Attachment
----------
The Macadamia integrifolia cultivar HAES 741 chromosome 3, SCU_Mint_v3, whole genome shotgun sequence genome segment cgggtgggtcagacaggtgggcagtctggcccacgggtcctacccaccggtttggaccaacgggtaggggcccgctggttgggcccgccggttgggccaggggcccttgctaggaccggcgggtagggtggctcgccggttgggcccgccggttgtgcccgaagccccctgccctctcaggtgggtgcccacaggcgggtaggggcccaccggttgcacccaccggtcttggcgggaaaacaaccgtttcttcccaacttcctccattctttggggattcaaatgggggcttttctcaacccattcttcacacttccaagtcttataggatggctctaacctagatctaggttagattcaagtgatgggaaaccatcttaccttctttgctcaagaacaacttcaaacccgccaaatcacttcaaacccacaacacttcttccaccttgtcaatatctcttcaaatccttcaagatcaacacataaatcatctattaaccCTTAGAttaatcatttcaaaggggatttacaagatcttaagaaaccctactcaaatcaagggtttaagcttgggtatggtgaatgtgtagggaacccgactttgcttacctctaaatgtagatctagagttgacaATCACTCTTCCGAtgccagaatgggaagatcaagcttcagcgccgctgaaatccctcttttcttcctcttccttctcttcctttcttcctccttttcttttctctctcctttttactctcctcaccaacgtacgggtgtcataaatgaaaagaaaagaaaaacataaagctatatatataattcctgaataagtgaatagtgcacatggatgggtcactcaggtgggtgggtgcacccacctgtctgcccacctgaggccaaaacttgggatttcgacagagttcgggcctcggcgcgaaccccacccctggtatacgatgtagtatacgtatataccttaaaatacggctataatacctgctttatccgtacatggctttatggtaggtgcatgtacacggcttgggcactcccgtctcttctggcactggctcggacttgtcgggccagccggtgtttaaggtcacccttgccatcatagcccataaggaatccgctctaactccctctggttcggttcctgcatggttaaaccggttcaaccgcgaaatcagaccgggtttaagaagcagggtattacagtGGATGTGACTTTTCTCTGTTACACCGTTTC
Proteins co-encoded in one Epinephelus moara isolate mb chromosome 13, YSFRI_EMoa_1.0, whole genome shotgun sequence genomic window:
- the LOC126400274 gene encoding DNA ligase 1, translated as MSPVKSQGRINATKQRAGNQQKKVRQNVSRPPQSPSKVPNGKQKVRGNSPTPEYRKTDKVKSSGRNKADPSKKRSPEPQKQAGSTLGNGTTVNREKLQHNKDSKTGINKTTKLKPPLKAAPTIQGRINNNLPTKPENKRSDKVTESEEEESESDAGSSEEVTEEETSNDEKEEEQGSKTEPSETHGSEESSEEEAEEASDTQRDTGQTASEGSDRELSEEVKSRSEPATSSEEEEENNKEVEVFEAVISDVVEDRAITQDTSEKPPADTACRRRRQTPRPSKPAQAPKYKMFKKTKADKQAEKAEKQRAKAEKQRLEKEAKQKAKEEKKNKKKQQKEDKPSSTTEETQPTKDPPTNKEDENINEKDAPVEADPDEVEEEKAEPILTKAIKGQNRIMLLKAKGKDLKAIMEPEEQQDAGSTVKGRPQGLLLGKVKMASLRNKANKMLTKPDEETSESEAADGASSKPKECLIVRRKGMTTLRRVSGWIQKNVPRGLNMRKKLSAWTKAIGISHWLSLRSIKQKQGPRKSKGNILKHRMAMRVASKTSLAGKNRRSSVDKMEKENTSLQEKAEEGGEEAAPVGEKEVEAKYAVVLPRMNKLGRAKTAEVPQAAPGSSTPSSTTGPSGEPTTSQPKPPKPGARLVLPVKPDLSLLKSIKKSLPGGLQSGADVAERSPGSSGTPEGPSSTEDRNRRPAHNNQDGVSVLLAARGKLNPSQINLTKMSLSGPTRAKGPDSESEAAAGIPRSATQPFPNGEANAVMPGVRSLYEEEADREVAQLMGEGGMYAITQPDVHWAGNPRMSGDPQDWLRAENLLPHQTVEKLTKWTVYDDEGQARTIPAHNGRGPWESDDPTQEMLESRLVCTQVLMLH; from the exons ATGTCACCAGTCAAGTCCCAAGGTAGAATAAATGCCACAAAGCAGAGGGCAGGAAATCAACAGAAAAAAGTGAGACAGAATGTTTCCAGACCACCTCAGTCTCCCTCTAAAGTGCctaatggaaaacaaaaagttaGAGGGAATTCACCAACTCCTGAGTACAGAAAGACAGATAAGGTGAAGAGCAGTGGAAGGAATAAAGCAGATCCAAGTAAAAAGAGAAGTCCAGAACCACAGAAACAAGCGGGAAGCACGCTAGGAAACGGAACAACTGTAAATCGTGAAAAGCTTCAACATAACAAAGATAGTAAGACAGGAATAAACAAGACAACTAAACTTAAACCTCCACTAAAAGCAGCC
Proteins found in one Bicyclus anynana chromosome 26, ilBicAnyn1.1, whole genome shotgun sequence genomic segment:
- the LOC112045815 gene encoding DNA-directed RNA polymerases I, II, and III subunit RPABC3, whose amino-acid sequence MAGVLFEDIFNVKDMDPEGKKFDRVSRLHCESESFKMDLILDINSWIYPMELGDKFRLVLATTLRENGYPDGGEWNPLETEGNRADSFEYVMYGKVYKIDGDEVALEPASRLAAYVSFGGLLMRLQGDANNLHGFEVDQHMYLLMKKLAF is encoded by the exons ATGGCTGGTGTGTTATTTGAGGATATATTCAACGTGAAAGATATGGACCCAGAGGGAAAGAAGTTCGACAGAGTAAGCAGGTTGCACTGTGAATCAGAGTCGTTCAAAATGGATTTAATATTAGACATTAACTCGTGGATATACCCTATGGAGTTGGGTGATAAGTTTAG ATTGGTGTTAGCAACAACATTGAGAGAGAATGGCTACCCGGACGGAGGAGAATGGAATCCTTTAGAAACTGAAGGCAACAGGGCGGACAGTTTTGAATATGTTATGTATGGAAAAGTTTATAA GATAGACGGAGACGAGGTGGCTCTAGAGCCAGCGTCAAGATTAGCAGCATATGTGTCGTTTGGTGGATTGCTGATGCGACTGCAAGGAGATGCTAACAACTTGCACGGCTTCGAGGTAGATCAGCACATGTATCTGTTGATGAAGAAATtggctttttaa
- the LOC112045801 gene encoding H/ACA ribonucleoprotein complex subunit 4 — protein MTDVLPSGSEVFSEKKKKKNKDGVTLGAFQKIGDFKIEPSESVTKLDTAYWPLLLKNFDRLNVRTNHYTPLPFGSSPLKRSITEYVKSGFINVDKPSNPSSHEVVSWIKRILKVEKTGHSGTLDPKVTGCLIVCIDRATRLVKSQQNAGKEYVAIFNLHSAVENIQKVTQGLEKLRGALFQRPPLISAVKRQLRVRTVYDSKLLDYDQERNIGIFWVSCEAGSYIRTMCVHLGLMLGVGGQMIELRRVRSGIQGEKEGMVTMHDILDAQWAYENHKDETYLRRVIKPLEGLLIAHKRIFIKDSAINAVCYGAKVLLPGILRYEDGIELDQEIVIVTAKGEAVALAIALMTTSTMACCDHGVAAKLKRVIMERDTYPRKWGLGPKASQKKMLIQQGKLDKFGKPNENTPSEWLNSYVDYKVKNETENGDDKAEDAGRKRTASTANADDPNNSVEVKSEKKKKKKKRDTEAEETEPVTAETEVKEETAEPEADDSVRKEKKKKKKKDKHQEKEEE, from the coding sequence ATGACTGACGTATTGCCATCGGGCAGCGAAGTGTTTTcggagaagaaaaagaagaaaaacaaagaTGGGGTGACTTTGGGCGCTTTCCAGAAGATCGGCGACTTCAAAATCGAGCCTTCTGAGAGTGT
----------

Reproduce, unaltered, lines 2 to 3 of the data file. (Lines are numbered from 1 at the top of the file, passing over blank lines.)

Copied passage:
Proteins co-encoded in one Epinephelus moara isolate mb chromosome 13, YSFRI_EMoa_1.0, whole genome shotgun sequence genomic window:
- the LOC126400274 gene encoding DNA ligase 1, translated as MSPVKSQGRINATKQRAGNQQKKVRQNVSRPPQSPSKVPNGKQKVRGNSPTPEYRKTDKVKSSGRNKADPSKKRSPEPQKQAGSTLGNGTTVNREKLQHNKDSKTGINKTTKLKPPLKAAPTIQGRINNNLPTKPENKRSDKVTESEEEESESDAGSSEEVTEEETSNDEKEEEQGSKTEPSETHGSEESSEEEAEEASDTQRDTGQTASEGSDRELSEEVKSRSEPATSSEEEEENNKEVEVFEAVISDVVEDRAITQDTSEKPPADTACRRRRQTPRPSKPAQAPKYKMFKKTKADKQAEKAEKQRAKAEKQRLEKEAKQKAKEEKKNKKKQQKEDKPSSTTEETQPTKDPPTNKEDENINEKDAPVEADPDEVEEEKAEPILTKAIKGQNRIMLLKAKGKDLKAIMEPEEQQDAGSTVKGRPQGLLLGKVKMASLRNKANKMLTKPDEETSESEAADGASSKPKECLIVRRKGMTTLRRVSGWIQKNVPRGLNMRKKLSAWTKAIGISHWLSLRSIKQKQGPRKSKGNILKHRMAMRVASKTSLAGKNRRSSVDKMEKENTSLQEKAEEGGEEAAPVGEKEVEAKYAVVLPRMNKLGRAKTAEVPQAAPGSSTPSSTTGPSGEPTTSQPKPPKPGARLVLPVKPDLSLLKSIKKSLPGGLQSGADVAERSPGSSGTPEGPSSTEDRNRRPAHNNQDGVSVLLAARGKLNPSQINLTKMSLSGPTRAKGPDSESEAAAGIPRSATQPFPNGEANAVMPGVRSLYEEEADREVAQLMGEGGMYAITQPDVHWAGNPRMSGDPQDWLRAENLLPHQTVEKLTKWTVYDDEGQARTIPAHNGRGPWESDDPTQEMLESRLVCTQVLMLH; from the exons ATGTCACCAGTCAAGTCCCAAGGTAGAATAAATGCCACAAAGCAGAGGGCAGGAAATCAACAGAAAAAAGTGAGACAGAATGTTTCCAGACCACCTCAGTCTCCCTCTAAAGTGCctaatggaaaacaaaaagttaGAGGGAATTCACCAACTCCTGAGTACAGAAAGACAGATAAGGTGAAGAGCAGTGGAAGGAATAAAGCAGATCCAAGTAAAAAGAGAAGTCCAGAACCACAGAAACAAGCGGGAAGCACGCTAGGAAACGGAACAACTGTAAATCGTGAAAAGCTTCAACATAACAAAGATAGTAAGACAGGAATAAACAAGACAACTAAACTTAAACCTCCACTAAAAGCAGCC